- Slides: 19
MAUS BY ART SPIEGELMAN
Art Spiegelman �Born 15 February 1948 in Stockholm, Sweden �American cartoonist and comics advocate based in NYC �Published Maus in two parts, 1986 and 1991 �Maus won the Pulitzer Prize �“In the Shadow of No Towers” was his graphic novel about September 11 th �Appeared in a 2007 episode of The Simpsons as himself
Maus �Completed in 1991 �Depicts Art Spiegelman interviewing his father, Vladek, about his experiences as a Polish Jew and Holocaust survivor �Uses different animals to portray a variety of races �Much of the story revolves around Spiegelman’s troubled relationship with his father �Inner-story – Vladek’s experiences during the Holocaust in the 1930 s and 1940 s �Outer-story – Art interviewing and interacting with Vladek throughout the 1970 s and early 1980 s
Comic Form �Most of Maus has traditional comic book movement (horizontal). The panels read from left to right across a page and then go down (Page 11 is an example of that) �Occasionally though, Spiegelman uses non-traditional arrangements of panels that move from outer to inner, top to bottom, etc �Page 61 is an example of this �While reading, make sure to track similarity of composition, repetition of objects/characters, relative size of panels, presence/absence of frames, etc
Comic Form �Comic format manipulates reading speed in a way that books struggle to �Complex visuals force readers to slow down �Panels that are very “busy” tend to be extremely important �Take your time and slow down when the artist is giving you clues that you really need to be paying attention �Seeing what the artist sees
Fractured Narrative/Unreliable �The inner and outer story is very, very important. You need to learn to recognize who is speaking and when �Spiegelman will move back and forth between the two timelines �Must track visual clues to stay aware of when/where we are �Unreliable Narrator �Vladek forgets things, acts differently in the two different timelines, etc
Visual Metaphors �Any visual symbol or picture that is used to represent something else. Visual Metaphors are often used in political cartoons.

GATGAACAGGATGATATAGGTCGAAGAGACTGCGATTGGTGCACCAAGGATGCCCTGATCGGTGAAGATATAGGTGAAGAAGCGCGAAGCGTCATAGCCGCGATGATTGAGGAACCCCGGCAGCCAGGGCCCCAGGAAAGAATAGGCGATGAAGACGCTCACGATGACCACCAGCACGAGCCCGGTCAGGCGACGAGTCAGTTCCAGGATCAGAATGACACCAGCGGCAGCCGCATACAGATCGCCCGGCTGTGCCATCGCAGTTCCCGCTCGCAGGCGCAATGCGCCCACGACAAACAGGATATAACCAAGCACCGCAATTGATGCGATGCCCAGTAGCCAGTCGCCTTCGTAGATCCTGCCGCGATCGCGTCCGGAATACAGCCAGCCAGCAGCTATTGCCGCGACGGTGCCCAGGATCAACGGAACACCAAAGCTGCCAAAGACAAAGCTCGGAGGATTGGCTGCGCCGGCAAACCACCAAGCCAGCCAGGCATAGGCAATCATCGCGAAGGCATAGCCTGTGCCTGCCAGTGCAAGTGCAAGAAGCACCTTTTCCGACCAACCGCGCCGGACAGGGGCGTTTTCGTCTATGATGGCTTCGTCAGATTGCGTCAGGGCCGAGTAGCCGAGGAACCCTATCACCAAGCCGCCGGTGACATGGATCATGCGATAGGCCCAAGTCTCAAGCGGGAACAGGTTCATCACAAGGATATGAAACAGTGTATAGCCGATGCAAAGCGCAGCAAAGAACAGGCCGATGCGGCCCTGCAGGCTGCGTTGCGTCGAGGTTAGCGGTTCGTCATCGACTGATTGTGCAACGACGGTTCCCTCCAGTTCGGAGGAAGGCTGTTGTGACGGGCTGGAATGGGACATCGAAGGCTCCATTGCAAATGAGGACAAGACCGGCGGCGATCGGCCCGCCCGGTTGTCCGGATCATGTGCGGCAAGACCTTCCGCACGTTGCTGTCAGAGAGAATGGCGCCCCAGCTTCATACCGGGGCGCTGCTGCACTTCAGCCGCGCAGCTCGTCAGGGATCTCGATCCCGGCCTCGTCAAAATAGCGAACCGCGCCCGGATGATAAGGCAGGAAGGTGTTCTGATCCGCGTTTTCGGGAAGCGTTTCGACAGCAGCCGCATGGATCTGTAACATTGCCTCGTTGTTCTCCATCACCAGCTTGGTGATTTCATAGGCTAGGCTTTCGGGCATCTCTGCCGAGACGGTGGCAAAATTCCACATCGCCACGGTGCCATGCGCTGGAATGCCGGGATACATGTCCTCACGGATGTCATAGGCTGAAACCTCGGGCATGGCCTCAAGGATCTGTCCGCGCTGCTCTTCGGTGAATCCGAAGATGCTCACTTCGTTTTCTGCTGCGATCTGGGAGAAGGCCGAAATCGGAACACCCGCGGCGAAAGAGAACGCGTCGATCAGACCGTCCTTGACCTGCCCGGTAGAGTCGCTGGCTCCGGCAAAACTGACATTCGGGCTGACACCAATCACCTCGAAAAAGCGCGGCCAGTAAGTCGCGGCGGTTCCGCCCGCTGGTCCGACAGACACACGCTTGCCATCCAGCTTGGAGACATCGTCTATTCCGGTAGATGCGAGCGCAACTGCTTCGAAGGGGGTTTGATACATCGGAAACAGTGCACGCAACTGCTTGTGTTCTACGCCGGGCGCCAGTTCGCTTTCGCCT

Characters �Maus I �Jewish people are represented by mice. �The Germans are represented by cats. �The Americans are represented by dogs. �Polish people are represented by pigs. �Maus II �The Roma (Gypsies) are represented as gypsy moths. �The British are represented by fish. �The child of a Jew and a German is shown as a mouse with cat stripes.
Characters �What do you think is the significance of using these different animals to represent the different groups? �Why do you think Spiegelman used animals for symbols rather than drawing humans?
Controversy �"[A Polish press attaché] said, 'Do you realize that it is a terrible insult to call a Pole a pig? It's worse than it even sounds in English. Do you realize that the Germans called us schwein [pigs]? '
Art’s Response �So I said, 'Yeah, and the Germans called us vermin. These aren't my metaphors. These are Hitler's. ' And that gave us common ground. I pointed out that, in the book, there are Jews who act admirably-but there are many Jews in the book who don't. These are just people wearing masks. And the same is true of the Poles. There are some Poles who saved my parents' lives and who were very kind, and there were some who were swine. "
"The Jews are undoubtedly a race, but they are not human. ” –Hitler • This quote is written on the copyright page of Maus, why do you think the author placed it there?
Big Ideas to Watch Out For �Anja as a non-character. Vladek’s first wife/Art’s mother. She is a “glaring void” throughout Maus. A black hole of a character. She’s there…but not really. Draws our attention, but we never really see/know her. �Contrast between Old/Young Vladeks. Why the difference? Vladek is unreliable as a narrator Vladek is changed by the Holocaust Vladek has aged ungracefully �Conflicting Loyalties – Characters are often forced to choose between their own survival and those near to them
Big Ideas to Watch Out For �Use of English – Vladek is the only person who speaks with an accent in the outer story. Even the other Holocaust survivors speak “Normal” English In inner story, Vladek’s knowledge of English often helps him survive �Memory – Much like Night, Maus is a book about memory and the importance of memorializing the Holocaust